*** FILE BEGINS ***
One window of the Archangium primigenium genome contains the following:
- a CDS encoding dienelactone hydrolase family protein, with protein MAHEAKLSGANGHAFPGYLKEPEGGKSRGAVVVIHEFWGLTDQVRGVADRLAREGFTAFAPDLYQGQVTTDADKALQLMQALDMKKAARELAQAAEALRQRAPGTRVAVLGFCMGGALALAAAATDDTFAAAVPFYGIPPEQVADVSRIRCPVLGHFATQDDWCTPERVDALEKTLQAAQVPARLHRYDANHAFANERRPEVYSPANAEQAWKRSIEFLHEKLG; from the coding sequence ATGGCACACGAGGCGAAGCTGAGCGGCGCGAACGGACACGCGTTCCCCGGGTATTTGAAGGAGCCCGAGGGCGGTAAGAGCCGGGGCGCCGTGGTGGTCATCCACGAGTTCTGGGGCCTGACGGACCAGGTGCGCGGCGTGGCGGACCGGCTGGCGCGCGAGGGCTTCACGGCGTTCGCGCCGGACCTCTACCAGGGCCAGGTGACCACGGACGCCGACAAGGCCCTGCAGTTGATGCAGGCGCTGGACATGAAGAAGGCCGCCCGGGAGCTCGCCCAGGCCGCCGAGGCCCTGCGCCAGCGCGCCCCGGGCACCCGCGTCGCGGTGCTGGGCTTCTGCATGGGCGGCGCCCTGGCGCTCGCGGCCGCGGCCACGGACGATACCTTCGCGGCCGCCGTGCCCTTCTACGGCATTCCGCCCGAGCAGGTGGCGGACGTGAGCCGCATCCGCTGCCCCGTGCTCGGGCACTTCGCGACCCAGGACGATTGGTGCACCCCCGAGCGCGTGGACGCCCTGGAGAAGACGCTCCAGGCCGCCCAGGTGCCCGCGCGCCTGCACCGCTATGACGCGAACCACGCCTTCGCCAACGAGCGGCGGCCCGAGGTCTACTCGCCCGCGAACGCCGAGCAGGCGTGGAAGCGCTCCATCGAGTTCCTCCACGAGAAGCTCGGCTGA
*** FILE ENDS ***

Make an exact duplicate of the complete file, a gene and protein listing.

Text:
One window of the Archangium primigenium genome contains the following:
- a CDS encoding dienelactone hydrolase family protein, with protein MAHEAKLSGANGHAFPGYLKEPEGGKSRGAVVVIHEFWGLTDQVRGVADRLAREGFTAFAPDLYQGQVTTDADKALQLMQALDMKKAARELAQAAEALRQRAPGTRVAVLGFCMGGALALAAAATDDTFAAAVPFYGIPPEQVADVSRIRCPVLGHFATQDDWCTPERVDALEKTLQAAQVPARLHRYDANHAFANERRPEVYSPANAEQAWKRSIEFLHEKLG; from the coding sequence ATGGCACACGAGGCGAAGCTGAGCGGCGCGAACGGACACGCGTTCCCCGGGTATTTGAAGGAGCCCGAGGGCGGTAAGAGCCGGGGCGCCGTGGTGGTCATCCACGAGTTCTGGGGCCTGACGGACCAGGTGCGCGGCGTGGCGGACCGGCTGGCGCGCGAGGGCTTCACGGCGTTCGCGCCGGACCTCTACCAGGGCCAGGTGACCACGGACGCCGACAAGGCCCTGCAGTTGATGCAGGCGCTGGACATGAAGAAGGCCGCCCGGGAGCTCGCCCAGGCCGCCGAGGCCCTGCGCCAGCGCGCCCCGGGCACCCGCGTCGCGGTGCTGGGCTTCTGCATGGGCGGCGCCCTGGCGCTCGCGGCCGCGGCCACGGACGATACCTTCGCGGCCGCCGTGCCCTTCTACGGCATTCCGCCCGAGCAGGTGGCGGACGTGAGCCGCATCCGCTGCCCCGTGCTCGGGCACTTCGCGACCCAGGACGATTGGTGCACCCCCGAGCGCGTGGACGCCCTGGAGAAGACGCTCCAGGCCGCCCAGGTGCCCGCGCGCCTGCACCGCTATGACGCGAACCACGCCTTCGCCAACGAGCGGCGGCCCGAGGTCTACTCGCCCGCGAACGCCGAGCAGGCGTGGAAGCGCTCCATCGAGTTCCTCCACGAGAAGCTCGGCTGA